Marketing

Early Mistakes Lead to Life's Purpose

To reach youth, speak their language.

February 01, 2011
/ PRINT / ShareShare / Text Size +

The most important quality of an effective mentor: True compassion. To be effective, your desire to help must come from your heart. Many people fake it so they can say they “mentor” someone, or so they can list it on a résumé, or have a cool Facebook status. Others keep in touch with the kids or leaders and go back to follow up. They build bonds that actually change lives. Those are the real mentors.

My taste in music: My radio is rarely on the same station and it depends on my mood. The only kind of music I don’t care for is hard rock. It makes me feel like my blood pressure is rising. And I can’t understand the words, so I don’t get any type of story from it.

A secret from my past: I left my date at the prom! A group of friends and I talked the limousine driver (whom my date had hired) into taking us to an after-prom party at the beach—without my date. He never talked to me again. I know I owe him an apology, and hope I’ll get the nerve to do it someday.

A New Year’s resolution: I want to start a “rookie running club” for families who want to train for and complete a 5K race together. This activity combines two important pursuits: quality family time and fitness. Anyone who has run a race knows that the feeling you get when you cross that finish line is priceless. You feel like you can accomplish anything, and then self-efficacy takes root in other areas of life.

“Bucket list” activities: Personally, I want to run a full marathon. I completed a half-marathon in October. I also want to be on a talk show one day (for something positive). Professionally, I’d love to take one of our youth programs to a national level, where youth from around the country can compete, showing off their financial knowledge. Think “Junior Apprentice.”

Post a comment to this story

heroes

What's Popular

Popular Stories

Recent Discussion

Great article! Unfortunately, most employees don’t feel valued or appreciated by their supervisors or employers. In fact, research has shown that the predominant reason team members quit their jobs is because they don’t feel valued. This is in spite of the fact that employee recognition programs have proliferated in the workplace – over 90% of all organizations in the U.S. has some form of employee recognition activities in place. But most employee recognition programs are viewed with skepticism and cynicism – because they aren’t viewed as being genuine in their communication of appreciation. Getting the “employee of the month” award, receiving a certificate of recognition, or a “Way to go, team!” email just don’t get the job done. How do you communicate authentic appreciation? We have found people have different ways that they want to be shown appreciation, and if you don’t communicate in the language of appreciation important to them, you essentially “miss the mark”. Additionally, employees need to receive recognition more than once a year at their performance review. Otherwise, they view the praise as “going through the motions”. A third component of authentic appreciation is that the communication has to be about them personally – not the department, not their group, but something they did. Finally, they have to believe that you mean what you say. How you treat them has to match the words you use. If you are not sure how your team members want to be shown appreciation, the Motivating By Appreciation Inventory (www.appreciationatwork.com/assess) will identify the language of appreciation and specific actions preferred by each employee. You then can create a group profile for your team, so everyone knows how to encourage one another. Remember, employees want to know that they are valued for what they contribute to the success of the organization. And communicating authentic appreciation in the ways they desire it can make the difference between keeping your quality team members or having a negative work environment that everyone wants to leave. Paul White, Ph.D., is the co-author of The 5 Languages of Appreciation in the Workplace with Dr. Gary Chapman.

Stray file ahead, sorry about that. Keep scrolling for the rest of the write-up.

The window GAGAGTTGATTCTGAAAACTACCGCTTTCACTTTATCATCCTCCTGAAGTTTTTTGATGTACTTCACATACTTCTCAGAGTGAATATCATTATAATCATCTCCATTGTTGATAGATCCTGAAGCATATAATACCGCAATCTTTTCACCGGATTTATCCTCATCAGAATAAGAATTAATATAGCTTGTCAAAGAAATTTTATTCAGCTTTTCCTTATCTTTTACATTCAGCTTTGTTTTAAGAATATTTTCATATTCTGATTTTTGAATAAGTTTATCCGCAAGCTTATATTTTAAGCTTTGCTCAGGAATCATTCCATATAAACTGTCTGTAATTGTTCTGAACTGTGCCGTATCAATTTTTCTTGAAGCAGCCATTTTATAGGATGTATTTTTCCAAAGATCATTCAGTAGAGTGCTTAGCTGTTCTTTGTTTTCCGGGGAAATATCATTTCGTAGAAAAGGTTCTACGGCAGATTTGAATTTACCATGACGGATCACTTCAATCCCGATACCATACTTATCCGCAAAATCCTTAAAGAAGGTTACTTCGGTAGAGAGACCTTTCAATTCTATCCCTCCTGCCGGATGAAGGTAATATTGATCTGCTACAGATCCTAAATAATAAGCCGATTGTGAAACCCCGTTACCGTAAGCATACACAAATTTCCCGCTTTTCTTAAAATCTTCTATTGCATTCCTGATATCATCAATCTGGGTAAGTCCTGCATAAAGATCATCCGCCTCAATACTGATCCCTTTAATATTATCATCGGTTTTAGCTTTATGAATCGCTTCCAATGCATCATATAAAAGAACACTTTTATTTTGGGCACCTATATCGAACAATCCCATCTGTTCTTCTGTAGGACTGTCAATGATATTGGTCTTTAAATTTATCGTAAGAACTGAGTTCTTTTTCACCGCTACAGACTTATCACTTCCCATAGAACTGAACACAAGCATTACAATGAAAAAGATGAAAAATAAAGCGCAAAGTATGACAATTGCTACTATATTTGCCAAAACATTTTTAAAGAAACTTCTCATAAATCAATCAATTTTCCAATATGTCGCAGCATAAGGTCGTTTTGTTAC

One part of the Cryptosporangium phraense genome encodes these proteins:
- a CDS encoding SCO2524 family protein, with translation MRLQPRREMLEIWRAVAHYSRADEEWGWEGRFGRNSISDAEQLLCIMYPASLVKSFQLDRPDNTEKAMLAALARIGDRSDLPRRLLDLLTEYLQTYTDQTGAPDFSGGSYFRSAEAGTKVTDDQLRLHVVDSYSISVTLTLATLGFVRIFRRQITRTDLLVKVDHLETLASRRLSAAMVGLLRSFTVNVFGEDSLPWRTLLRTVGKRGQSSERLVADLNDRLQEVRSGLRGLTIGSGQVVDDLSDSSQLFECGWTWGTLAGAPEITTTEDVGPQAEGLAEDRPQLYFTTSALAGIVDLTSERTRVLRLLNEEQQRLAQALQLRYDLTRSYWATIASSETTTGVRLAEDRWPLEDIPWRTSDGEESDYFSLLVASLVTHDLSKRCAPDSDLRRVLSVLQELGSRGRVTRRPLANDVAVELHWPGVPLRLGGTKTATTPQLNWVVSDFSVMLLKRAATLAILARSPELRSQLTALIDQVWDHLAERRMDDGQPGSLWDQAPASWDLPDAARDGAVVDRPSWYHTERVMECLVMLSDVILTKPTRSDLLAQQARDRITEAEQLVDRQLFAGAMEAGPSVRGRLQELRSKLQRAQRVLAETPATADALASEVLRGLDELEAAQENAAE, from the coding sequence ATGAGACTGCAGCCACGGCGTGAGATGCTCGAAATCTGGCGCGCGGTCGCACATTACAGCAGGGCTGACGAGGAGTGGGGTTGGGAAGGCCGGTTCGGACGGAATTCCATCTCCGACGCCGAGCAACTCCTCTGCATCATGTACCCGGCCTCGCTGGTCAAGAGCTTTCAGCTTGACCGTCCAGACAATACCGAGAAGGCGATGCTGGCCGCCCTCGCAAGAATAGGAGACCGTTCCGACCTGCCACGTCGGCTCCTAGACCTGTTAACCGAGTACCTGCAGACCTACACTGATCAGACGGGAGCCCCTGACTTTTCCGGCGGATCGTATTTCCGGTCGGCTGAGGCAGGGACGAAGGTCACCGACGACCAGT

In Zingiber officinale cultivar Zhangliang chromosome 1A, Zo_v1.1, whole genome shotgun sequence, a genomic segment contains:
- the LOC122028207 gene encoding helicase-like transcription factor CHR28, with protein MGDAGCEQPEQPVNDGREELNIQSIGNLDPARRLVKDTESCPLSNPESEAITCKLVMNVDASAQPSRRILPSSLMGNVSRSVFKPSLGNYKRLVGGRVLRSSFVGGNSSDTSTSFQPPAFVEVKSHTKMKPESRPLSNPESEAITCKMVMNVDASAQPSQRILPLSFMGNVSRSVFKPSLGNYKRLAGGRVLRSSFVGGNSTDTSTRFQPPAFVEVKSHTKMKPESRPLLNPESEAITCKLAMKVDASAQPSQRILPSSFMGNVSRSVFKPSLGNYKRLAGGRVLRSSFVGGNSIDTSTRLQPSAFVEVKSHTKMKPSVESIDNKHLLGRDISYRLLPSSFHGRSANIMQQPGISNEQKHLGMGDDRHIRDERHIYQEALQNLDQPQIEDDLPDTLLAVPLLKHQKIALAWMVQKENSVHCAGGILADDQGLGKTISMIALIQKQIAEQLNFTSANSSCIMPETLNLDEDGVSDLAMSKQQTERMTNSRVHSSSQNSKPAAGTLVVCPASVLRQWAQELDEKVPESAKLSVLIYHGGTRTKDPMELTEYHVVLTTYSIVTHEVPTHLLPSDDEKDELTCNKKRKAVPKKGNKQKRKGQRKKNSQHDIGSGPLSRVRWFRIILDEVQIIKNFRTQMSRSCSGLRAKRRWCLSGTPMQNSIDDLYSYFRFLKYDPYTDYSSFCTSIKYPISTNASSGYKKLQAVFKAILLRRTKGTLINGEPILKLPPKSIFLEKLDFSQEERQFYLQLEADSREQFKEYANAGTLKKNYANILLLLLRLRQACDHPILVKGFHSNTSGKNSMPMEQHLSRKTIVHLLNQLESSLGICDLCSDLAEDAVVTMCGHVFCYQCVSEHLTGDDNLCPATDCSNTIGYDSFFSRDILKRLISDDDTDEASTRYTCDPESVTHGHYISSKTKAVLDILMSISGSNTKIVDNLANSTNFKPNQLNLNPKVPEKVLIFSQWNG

Your Say: Who should be Credit Union Magazine's 2014 CU Hero of the Year?

View Results Poll Archive